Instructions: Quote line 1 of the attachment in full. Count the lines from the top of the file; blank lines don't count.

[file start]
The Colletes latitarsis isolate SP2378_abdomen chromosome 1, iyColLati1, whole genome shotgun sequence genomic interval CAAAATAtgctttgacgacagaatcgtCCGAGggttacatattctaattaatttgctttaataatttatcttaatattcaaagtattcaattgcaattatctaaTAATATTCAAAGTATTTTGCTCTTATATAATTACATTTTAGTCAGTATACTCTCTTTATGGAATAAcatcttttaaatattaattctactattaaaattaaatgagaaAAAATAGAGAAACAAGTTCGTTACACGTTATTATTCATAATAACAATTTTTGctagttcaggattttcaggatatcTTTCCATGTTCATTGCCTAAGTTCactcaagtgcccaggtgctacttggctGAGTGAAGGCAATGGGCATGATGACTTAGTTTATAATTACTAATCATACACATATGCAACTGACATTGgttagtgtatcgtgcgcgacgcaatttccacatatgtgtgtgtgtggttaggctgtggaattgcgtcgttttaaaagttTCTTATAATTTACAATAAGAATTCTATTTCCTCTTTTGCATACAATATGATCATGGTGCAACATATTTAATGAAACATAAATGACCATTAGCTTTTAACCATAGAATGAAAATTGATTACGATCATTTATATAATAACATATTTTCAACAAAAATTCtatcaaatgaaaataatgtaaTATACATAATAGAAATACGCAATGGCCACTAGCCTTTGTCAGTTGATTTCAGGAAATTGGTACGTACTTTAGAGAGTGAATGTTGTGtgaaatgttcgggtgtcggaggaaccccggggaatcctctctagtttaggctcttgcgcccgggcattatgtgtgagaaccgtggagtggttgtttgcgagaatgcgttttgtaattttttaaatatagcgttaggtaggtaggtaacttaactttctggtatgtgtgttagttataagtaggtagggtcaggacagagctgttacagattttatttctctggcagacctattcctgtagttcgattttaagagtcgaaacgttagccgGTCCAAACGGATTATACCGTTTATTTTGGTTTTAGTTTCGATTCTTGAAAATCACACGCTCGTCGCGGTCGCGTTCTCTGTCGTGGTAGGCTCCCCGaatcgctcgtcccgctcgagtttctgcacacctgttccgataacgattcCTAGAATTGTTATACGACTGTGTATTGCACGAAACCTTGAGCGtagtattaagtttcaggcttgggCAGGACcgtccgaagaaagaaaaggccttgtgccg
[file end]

The Colletes latitarsis isolate SP2378_abdomen chromosome 1, iyColLati1, whole genome shotgun sequence genomic interval CAAAATAtgctttgacgacagaatcgtCCGAGggttacatattctaattaatttgctttaataatttatcttaatattcaaagtattcaattgcaattatctaaTAATATTCAAAGTATTTTGCTCTTATATAATTACATTTTAGTCAGTATACTCTCTTTATGGAATAAcatcttttaaatattaattctactattaaaattaaatgagaaAAAATAGAGAAACAAGTTCGTTACACGTTATTATTCATAATAACAATTTTTGctagttcaggattttcaggatatcTTTCCATGTTCATTGCCTAAGTTCactcaagtgcccaggtgctacttggctGAGTGAAGGCAATGGGCATGATGACTTAGTTTATAATTACTAATCATACACATATGCAACTGACATTGgttagtgtatcgtgcgcgacgcaatttccacatatgtgtgtgtgtggttaggctgtggaattgcgtcgttttaaaagttTCTTATAATTTACAATAAGAATTCTATTTCCTCTTTTGCATACAATATGATCATGGTGCAACATATTTAATGAAACATAAATGACCATTAGCTTTTAACCATAGAATGAAAATTGATTACGATCATTTATATAATAACATATTTTCAACAAAAATTCtatcaaatgaaaataatgtaaTATACATAATAGAAATACGCAATGGCCACTAGCCTTTGTCAGTTGATTTCAGGAAATTGGTACGTACTTTAGAGAGTGAATGTTGTGtgaaatgttcgggtgtcggaggaaccccggggaatcctctctagtttaggctcttgcgcccgggcattatgtgtgagaaccgtggagtggttgtttgcgagaatgcgttttgtaattttttaaatatagcgttaggtaggtaggtaacttaactttctggtatgtgtgttagttataagtaggtagggtcaggacagagctgttacagattttatttctctggcagacctattcctgtagttcgattttaagagtcgaaacgttagccgGTCCAAACGGATTATACCGTTTATTTTGGTTTTAGTTTCGATTCTTGAAAATCACACGCTCGTCGCGGTCGCGTTCTCTGTCGTGGTAGGCTCCCCGaatcgctcgtcccgctcgagtttctgcacacctgttccgataacgattcCTAGAATTGTTATACGACTGTGTATTGCACGAAACCTTGAGCGtagtattaagtttcaggcttgggCAGGACcgtccgaagaaagaaaaggccttgtgccg